Format

Send to

Choose Destination
See comment in PubMed Commons below
Scand J Rheumatol. 2014;43(1):35-42. doi: 10.3109/03009742.2013.808375. Epub 2013 Aug 28.

The hURAT1 rs559946 polymorphism and the incidence of gout in Han Chinese men.

Author information

1
Shandong Provincial Key Laboratory of Metabolic Disease, The Affiliated Hospital of Qingdao University Medical College , Qingdao , China.

Abstract

OBJECTIVES:

Our previous study identified rs559946, a human urate transporter 1 (hURAT1) single nucleotide polymorphism (SNP), as being significantly associated with risk of primary hyperuricaemia (HUA) in a Han Chinese population. In the current study we aimed to identify the genetic effects of rs559946 on gout susceptibility in Han Chinese men.

METHOD:

A total of 335 patients with gout and 376 healthy controls were recruited for a case-control association study. To examine the functional effect of rs559946, we performed luciferase reporter assays and an electrophoretic mobility shift assay (EMSA).

RESULTS:

rs559946 was found to be significantly associated with gout susceptibility (p = 0.004), with T-allele carriers showing a decreased risk of gout [odds ratio (OR) 0.70, 95% confidence interval (CI) 0.55-0.89]. Multiple linear regression analysis identified a significant association between rs559946 genotypes and tophi. Luciferase reporter assays show increased transcriptional activity of the hURAT1 promoter with the C allele of rs559946. EMSA detected binding of nuclear proteins to both the T and C alleles, although increased binding was observed with the T allele. Cold competition assays suggest that rs559946 may bind within a glucocorticoid receptor (GR) binding motif.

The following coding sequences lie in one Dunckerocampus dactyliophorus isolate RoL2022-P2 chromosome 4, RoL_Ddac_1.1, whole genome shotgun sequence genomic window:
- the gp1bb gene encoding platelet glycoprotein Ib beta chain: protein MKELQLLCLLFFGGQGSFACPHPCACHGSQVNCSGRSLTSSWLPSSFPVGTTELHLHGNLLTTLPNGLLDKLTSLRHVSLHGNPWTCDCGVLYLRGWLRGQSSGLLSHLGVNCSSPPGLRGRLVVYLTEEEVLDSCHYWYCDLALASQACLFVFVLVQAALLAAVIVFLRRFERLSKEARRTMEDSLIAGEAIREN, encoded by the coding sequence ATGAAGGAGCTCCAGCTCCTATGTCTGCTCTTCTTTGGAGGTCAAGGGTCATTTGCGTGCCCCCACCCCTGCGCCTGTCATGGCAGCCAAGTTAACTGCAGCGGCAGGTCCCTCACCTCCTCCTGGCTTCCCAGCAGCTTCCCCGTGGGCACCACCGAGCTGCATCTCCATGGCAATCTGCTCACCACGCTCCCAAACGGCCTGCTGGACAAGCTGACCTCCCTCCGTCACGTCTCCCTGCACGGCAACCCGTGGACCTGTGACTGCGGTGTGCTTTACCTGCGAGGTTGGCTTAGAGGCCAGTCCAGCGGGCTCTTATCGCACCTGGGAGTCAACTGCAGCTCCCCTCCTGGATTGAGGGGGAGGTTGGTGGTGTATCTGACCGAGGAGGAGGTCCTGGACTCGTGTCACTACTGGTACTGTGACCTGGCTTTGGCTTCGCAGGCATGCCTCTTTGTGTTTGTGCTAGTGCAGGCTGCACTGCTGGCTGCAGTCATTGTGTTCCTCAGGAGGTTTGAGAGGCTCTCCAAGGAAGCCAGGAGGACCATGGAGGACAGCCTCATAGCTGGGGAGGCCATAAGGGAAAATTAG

CONCLUSIONS:

Our study suggests that the rs559946 polymorphism is associated with increased HUA risk and may also contribute to gout development in Han Chinese men. The T to C substitution within rs559946 increased the transcriptional activity, and potentially increases gout susceptibility.

PMID:
23981340
DOI:
10.3109/03009742.2013.808375
[Indexed for MEDLINE]
PubMed Commons home

PubMed Commons

0 comments
How to join PubMed Commons

    Supplemental Content

    Full text links

    Icon for Taylor & Francis
    Loading ...
    Support Center